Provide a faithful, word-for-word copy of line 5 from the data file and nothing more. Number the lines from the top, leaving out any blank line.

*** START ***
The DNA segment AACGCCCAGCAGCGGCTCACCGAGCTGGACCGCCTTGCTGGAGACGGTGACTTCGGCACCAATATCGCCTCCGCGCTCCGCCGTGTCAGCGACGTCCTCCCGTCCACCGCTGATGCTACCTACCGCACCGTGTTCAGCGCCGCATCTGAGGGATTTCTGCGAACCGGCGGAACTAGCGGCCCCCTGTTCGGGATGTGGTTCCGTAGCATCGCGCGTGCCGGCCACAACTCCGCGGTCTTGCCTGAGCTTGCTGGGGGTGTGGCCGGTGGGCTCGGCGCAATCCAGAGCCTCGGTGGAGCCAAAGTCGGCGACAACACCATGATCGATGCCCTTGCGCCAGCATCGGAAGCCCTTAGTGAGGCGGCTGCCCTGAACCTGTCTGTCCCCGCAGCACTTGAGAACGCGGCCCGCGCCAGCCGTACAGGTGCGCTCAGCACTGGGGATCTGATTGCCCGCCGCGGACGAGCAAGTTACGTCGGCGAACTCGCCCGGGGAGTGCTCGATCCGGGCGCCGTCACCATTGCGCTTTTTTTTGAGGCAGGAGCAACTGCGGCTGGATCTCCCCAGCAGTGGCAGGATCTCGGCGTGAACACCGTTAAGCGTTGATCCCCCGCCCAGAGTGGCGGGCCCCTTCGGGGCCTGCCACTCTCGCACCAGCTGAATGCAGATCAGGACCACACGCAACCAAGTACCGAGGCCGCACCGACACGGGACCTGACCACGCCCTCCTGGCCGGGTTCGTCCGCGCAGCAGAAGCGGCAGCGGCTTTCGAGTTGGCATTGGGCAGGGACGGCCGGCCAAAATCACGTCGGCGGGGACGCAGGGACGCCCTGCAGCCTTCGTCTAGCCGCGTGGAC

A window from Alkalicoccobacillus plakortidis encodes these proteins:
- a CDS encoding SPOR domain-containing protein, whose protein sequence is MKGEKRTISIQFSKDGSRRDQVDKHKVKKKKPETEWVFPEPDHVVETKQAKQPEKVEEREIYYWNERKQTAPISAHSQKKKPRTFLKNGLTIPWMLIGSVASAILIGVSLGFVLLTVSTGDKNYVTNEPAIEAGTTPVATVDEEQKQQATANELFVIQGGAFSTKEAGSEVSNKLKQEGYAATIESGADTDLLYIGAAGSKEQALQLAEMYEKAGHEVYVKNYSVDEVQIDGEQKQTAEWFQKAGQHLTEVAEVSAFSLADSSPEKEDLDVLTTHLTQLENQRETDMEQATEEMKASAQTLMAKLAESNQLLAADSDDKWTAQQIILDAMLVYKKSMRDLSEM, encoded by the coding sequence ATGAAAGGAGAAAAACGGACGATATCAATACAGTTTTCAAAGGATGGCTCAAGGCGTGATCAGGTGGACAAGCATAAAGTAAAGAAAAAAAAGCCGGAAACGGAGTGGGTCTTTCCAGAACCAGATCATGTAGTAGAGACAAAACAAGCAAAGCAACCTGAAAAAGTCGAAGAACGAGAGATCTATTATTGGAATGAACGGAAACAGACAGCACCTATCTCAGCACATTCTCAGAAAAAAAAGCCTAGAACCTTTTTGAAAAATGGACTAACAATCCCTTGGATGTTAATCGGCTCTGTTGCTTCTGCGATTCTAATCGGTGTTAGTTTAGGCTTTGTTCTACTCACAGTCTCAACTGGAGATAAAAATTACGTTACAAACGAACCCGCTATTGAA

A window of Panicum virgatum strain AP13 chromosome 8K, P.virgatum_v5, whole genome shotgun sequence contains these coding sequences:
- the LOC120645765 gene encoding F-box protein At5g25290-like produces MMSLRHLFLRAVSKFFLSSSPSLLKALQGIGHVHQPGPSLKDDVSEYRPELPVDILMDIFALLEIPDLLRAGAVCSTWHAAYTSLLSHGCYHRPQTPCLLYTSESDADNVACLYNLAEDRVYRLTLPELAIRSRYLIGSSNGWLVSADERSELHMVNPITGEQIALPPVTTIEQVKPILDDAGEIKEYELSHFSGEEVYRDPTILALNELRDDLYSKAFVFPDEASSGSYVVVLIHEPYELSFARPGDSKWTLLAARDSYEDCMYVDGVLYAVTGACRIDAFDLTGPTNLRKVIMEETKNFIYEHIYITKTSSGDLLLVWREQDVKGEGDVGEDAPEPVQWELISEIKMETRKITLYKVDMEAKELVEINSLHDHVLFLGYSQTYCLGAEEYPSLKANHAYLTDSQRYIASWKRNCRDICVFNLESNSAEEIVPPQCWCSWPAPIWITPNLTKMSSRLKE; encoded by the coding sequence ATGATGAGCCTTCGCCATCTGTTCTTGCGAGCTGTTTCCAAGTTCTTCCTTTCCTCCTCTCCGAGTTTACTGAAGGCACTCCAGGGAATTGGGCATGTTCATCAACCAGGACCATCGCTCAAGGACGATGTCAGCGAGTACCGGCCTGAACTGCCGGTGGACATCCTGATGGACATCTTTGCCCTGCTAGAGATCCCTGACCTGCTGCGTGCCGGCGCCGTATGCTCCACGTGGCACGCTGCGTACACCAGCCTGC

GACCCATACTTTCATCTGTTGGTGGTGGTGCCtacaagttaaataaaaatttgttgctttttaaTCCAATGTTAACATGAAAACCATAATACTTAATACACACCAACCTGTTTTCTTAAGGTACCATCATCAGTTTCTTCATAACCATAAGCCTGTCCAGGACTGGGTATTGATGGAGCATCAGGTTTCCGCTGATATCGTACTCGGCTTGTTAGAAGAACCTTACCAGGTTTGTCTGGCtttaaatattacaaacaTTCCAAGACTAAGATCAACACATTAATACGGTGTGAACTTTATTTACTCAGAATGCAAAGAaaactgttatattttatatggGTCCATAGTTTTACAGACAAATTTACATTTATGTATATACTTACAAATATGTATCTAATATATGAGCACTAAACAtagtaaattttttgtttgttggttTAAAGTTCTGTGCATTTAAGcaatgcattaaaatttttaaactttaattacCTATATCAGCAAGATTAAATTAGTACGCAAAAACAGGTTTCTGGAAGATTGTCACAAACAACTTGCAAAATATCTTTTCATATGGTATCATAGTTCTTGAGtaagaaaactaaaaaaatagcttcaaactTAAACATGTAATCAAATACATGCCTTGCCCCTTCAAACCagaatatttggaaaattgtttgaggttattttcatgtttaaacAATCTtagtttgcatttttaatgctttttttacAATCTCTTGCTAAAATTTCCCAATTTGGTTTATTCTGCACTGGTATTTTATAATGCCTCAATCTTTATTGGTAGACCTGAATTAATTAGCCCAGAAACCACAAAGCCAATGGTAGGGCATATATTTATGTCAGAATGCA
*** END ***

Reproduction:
- the LOC120645765 gene encoding F-box protein At5g25290-like produces MMSLRHLFLRAVSKFFLSSSPSLLKALQGIGHVHQPGPSLKDDVSEYRPELPVDILMDIFALLEIPDLLRAGAVCSTWHAAYTSLLSHGCYHRPQTPCLLYTSESDADNVACLYNLAEDRVYRLTLPELAIRSRYLIGSSNGWLVSADERSELHMVNPITGEQIALPPVTTIEQVKPILDDAGEIKEYELSHFSGEEVYRDPTILALNELRDDLYSKAFVFPDEASSGSYVVVLIHEPYELSFARPGDSKWTLLAARDSYEDCMYVDGVLYAVTGACRIDAFDLTGPTNLRKVIMEETKNFIYEHIYITKTSSGDLLLVWREQDVKGEGDVGEDAPEPVQWELISEIKMETRKITLYKVDMEAKELVEINSLHDHVLFLGYSQTYCLGAEEYPSLKANHAYLTDSQRYIASWKRNCRDICVFNLESNSAEEIVPPQCWCSWPAPIWITPNLTKMSSRLKE; encoded by the coding sequence ATGATGAGCCTTCGCCATCTGTTCTTGCGAGCTGTTTCCAAGTTCTTCCTTTCCTCCTCTCCGAGTTTACTGAAGGCACTCCAGGGAATTGGGCATGTTCATCAACCAGGACCATCGCTCAAGGACGATGTCAGCGAGTACCGGCCTGAACTGCCGGTGGACATCCTGATGGACATCTTTGCCCTGCTAGAGATCCCTGACCTGCTGCGTGCCGGCGCCGTATGCTCCACGTGGCACGCTGCGTACACCAGCCTGC